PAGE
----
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(Boston, Mass.) — Nobel Laureate Amartya Sen joins Boston University as the first scholar to hold the visiting professorship in the Frederick S. Pardee Center for the Study of the Longer-Range Future. During the 2001/2002 academic year, Sen will deliver “The Future of Identity” lecture series exploring the many questions arising from the ways in which people define themselves in terms of group membership. “Professor Sen is the outstanding authority on the nature of economic development,” says Jon Westling, president of Boston University. “As the first Frederick S. Pardee Visiting Professor, he will direct our attention to the issues of growth, freedom, and happiness that will shape human society in the century ahead of us and beyond.”
The Pardee Center at BU, established last year, will bring together leading world thinkers from a broad spectrum of disciplines to take a rigorous and thoughtful look at forces that will shape the global community in the next 35 to 200 years. Scholars will study the specific impact these forces will have on people’s lives.
Sen won the 1998 Nobel Prize in Economics for his contributions in welfare economics. His key contributions are in social choice, welfare distributions and poverty. In one particular application of his work, he created an improved theoretical foundation for understanding the economic mechanisms leading to famines.
“Sen is a broad-based thinker with an enormous wealth of information to share” says David Fromkin, Frederick S. Pardee Professor and director of the Center. “He will address the very large topics the Center was formed to explore.”
Frederick S. Pardee, an alumnus and real estate entrepreneur, funded the center with a $5 million gift that includes both the endowed professorship held by Fromkin and the visiting professorship to be filled by Dr. Sen. Sen will be the first of many scholars from diverse fields who will deliver a series of lectures to be published in monograph form.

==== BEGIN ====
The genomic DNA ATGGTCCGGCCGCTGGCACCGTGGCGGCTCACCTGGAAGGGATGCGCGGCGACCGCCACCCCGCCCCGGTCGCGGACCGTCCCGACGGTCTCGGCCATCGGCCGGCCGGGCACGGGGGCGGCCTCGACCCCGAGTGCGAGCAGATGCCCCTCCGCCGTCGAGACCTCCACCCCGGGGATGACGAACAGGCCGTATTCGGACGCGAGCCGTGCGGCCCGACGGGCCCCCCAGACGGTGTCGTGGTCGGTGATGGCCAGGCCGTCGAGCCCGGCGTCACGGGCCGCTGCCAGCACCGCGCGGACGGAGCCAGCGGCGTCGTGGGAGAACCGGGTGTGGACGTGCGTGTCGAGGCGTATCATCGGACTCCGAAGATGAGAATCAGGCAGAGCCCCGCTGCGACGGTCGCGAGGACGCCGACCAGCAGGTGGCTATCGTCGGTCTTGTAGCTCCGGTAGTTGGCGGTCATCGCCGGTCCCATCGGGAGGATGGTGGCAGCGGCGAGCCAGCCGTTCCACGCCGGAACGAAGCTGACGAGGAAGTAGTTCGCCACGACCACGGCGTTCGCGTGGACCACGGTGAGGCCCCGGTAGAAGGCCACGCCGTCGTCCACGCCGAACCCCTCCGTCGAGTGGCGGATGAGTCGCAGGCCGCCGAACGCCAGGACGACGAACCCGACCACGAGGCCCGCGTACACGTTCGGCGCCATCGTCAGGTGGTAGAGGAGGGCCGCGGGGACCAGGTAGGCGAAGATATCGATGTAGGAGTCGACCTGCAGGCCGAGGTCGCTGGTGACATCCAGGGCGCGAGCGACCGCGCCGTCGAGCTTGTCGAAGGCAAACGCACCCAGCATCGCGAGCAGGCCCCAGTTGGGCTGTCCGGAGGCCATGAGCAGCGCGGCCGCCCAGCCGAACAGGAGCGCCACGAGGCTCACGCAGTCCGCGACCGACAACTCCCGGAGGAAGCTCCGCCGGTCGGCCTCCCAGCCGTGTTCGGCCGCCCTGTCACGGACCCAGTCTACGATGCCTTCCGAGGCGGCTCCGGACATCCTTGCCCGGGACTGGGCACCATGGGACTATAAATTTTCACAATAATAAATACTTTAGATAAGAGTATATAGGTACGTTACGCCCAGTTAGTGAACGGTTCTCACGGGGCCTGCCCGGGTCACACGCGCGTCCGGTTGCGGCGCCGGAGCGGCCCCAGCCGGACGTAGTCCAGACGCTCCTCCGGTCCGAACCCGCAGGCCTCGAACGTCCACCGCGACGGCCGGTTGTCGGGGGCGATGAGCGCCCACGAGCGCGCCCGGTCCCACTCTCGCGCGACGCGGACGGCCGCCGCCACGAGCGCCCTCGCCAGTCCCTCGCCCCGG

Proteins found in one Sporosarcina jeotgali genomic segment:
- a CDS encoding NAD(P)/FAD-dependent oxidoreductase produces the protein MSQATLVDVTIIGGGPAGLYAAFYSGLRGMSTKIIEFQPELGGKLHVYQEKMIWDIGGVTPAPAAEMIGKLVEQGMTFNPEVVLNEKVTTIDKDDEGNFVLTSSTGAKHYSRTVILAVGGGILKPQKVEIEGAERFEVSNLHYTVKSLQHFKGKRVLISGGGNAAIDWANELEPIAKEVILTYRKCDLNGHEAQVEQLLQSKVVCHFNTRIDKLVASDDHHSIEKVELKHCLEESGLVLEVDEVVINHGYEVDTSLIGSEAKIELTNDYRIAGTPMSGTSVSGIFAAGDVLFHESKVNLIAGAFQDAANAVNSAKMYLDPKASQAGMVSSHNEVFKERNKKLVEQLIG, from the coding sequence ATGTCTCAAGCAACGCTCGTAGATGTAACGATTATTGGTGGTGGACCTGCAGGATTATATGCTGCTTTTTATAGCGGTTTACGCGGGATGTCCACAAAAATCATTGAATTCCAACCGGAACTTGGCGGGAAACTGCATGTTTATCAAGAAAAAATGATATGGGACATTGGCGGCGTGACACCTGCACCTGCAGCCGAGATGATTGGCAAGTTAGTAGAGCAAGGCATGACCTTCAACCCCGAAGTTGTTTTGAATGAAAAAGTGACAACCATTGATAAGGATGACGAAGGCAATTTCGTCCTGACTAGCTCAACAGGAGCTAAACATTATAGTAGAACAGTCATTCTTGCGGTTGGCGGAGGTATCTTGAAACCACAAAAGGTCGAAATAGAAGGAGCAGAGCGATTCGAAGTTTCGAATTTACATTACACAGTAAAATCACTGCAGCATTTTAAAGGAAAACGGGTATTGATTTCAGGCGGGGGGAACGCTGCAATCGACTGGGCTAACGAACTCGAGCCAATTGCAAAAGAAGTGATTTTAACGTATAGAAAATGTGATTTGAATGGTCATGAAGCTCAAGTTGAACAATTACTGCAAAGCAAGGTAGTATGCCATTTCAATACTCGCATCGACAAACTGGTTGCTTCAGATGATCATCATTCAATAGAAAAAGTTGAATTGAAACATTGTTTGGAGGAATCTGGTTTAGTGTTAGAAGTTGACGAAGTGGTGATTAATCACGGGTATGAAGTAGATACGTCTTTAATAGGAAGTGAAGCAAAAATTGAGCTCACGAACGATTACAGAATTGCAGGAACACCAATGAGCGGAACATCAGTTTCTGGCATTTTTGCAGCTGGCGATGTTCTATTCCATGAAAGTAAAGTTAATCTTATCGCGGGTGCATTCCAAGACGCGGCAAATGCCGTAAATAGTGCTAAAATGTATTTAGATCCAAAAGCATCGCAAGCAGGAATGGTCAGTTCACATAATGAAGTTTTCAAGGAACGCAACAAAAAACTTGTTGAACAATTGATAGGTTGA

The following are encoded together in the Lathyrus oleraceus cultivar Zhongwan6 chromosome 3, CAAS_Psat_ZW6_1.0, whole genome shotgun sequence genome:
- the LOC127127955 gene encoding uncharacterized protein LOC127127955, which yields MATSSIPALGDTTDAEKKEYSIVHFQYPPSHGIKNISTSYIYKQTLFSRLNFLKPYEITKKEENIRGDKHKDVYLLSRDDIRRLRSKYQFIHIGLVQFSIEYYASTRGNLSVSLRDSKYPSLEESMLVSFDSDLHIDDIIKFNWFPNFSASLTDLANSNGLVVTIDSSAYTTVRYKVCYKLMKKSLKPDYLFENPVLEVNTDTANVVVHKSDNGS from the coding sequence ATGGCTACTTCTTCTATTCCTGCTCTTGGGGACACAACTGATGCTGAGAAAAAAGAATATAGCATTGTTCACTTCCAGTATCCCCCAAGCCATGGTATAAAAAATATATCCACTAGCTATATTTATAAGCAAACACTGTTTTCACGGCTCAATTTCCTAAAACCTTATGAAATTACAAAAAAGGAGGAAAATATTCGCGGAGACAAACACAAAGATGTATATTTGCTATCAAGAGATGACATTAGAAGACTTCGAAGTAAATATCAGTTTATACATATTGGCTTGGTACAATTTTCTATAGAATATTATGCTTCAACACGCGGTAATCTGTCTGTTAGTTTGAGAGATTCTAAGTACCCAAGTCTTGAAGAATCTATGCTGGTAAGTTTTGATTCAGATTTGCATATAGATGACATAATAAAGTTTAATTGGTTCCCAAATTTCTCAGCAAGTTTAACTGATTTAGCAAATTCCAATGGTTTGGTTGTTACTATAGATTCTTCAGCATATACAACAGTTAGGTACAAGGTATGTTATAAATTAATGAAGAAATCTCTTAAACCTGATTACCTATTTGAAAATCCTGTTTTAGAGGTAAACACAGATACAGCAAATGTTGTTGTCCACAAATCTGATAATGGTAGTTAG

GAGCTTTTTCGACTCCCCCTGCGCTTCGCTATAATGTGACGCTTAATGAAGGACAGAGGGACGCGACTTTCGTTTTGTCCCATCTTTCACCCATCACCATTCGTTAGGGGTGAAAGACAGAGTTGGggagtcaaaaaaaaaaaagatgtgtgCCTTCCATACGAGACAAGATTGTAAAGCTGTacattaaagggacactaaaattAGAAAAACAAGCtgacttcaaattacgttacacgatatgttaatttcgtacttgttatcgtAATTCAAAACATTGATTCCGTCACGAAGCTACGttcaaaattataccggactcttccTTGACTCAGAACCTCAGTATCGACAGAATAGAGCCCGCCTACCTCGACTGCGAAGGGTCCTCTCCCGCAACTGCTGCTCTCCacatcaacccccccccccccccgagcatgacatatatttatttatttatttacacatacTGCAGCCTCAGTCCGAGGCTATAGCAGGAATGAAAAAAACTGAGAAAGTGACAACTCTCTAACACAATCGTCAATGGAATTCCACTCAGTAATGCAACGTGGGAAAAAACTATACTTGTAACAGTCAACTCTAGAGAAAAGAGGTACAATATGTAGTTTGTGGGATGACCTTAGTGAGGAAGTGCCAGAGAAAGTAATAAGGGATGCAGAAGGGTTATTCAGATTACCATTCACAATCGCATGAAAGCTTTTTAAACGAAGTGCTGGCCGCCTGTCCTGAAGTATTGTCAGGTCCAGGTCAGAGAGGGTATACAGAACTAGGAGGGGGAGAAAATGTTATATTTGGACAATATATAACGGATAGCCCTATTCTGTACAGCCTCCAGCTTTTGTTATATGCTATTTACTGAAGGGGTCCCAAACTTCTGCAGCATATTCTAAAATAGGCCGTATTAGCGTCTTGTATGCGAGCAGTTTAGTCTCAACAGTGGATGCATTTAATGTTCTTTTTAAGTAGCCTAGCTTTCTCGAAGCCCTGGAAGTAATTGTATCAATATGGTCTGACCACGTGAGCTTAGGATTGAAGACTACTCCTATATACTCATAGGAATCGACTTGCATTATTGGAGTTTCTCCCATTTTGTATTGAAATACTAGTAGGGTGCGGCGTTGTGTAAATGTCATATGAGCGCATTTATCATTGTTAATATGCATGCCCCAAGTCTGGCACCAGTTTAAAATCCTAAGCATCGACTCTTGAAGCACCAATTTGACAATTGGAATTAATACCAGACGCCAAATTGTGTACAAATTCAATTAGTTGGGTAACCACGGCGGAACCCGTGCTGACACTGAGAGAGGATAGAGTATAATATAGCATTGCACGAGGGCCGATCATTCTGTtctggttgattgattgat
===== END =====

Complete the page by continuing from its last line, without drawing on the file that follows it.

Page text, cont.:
“Dr. Sen’s incredible research and policy-oriented career directed toward alleviating poverty, and his pioneering work in creating the Human Development Index, make him eminently qualified to serve as the Center’s first distinguished visiting professor,” says Pardee. “It is genuinely thrilling to learn he has agreed, through his lecture series, to help build the Center’s research program.”
Born in Santiniketan, India, in 1933, Sen received his doctorate from the University of Cambridge. An Indian citizen, Sen has been a professor in India, the U.K. and the U.S. He is the Lamont University Professor Emeritus at Harvard. In 1998, he became Master of Trinity College at Cambridge.
Sen has served as president of the Econometric Society, the Indian Economic Association, the American Economic Association and the International Economic Association. He is also Honorary President of OXFAM.
One of the world’s premier research universities, Boston University is committed to excellence in teaching as well as to direct involvement in the artistic, economic, social, intellectual, and educational life of the community and of society worldwide. It is the fourth-largest independent institution of higher learning in the United States, with an enrollment of nearly 30,000 students and more than 3,000 faculty in its 16 schools and colleges.